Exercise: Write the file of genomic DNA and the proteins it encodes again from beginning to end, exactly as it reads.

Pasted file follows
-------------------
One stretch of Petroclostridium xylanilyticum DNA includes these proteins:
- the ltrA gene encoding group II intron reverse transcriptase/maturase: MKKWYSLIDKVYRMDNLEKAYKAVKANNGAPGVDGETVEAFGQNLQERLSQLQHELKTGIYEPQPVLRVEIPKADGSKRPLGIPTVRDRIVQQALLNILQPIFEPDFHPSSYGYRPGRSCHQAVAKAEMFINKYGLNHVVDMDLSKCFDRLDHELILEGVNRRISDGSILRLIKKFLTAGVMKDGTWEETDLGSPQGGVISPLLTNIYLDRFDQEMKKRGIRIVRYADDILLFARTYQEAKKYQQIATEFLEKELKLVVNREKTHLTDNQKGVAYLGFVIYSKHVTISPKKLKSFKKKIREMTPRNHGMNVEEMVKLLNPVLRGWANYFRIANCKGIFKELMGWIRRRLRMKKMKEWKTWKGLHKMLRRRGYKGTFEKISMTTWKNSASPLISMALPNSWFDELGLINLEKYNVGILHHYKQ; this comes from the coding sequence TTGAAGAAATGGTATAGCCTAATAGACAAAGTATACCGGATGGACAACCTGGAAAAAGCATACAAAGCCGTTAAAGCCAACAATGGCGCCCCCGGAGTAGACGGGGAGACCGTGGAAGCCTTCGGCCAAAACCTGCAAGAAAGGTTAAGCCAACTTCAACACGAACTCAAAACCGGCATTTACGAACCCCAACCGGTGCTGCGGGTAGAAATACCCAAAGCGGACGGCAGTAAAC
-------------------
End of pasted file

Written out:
One stretch of Petroclostridium xylanilyticum DNA includes these proteins:
- the ltrA gene encoding group II intron reverse transcriptase/maturase: MKKWYSLIDKVYRMDNLEKAYKAVKANNGAPGVDGETVEAFGQNLQERLSQLQHELKTGIYEPQPVLRVEIPKADGSKRPLGIPTVRDRIVQQALLNILQPIFEPDFHPSSYGYRPGRSCHQAVAKAEMFINKYGLNHVVDMDLSKCFDRLDHELILEGVNRRISDGSILRLIKKFLTAGVMKDGTWEETDLGSPQGGVISPLLTNIYLDRFDQEMKKRGIRIVRYADDILLFARTYQEAKKYQQIATEFLEKELKLVVNREKTHLTDNQKGVAYLGFVIYSKHVTISPKKLKSFKKKIREMTPRNHGMNVEEMVKLLNPVLRGWANYFRIANCKGIFKELMGWIRRRLRMKKMKEWKTWKGLHKMLRRRGYKGTFEKISMTTWKNSASPLISMALPNSWFDELGLINLEKYNVGILHHYKQ; this comes from the coding sequence TTGAAGAAATGGTATAGCCTAATAGACAAAGTATACCGGATGGACAACCTGGAAAAAGCATACAAAGCCGTTAAAGCCAACAATGGCGCCCCCGGAGTAGACGGGGAGACCGTGGAAGCCTTCGGCCAAAACCTGCAAGAAAGGTTAAGCCAACTTCAACACGAACTCAAAACCGGCATTTACGAACCCCAACCGGTGCTGCGGGTAGAAATACCCAAAGCGGACGGCAGTAAAC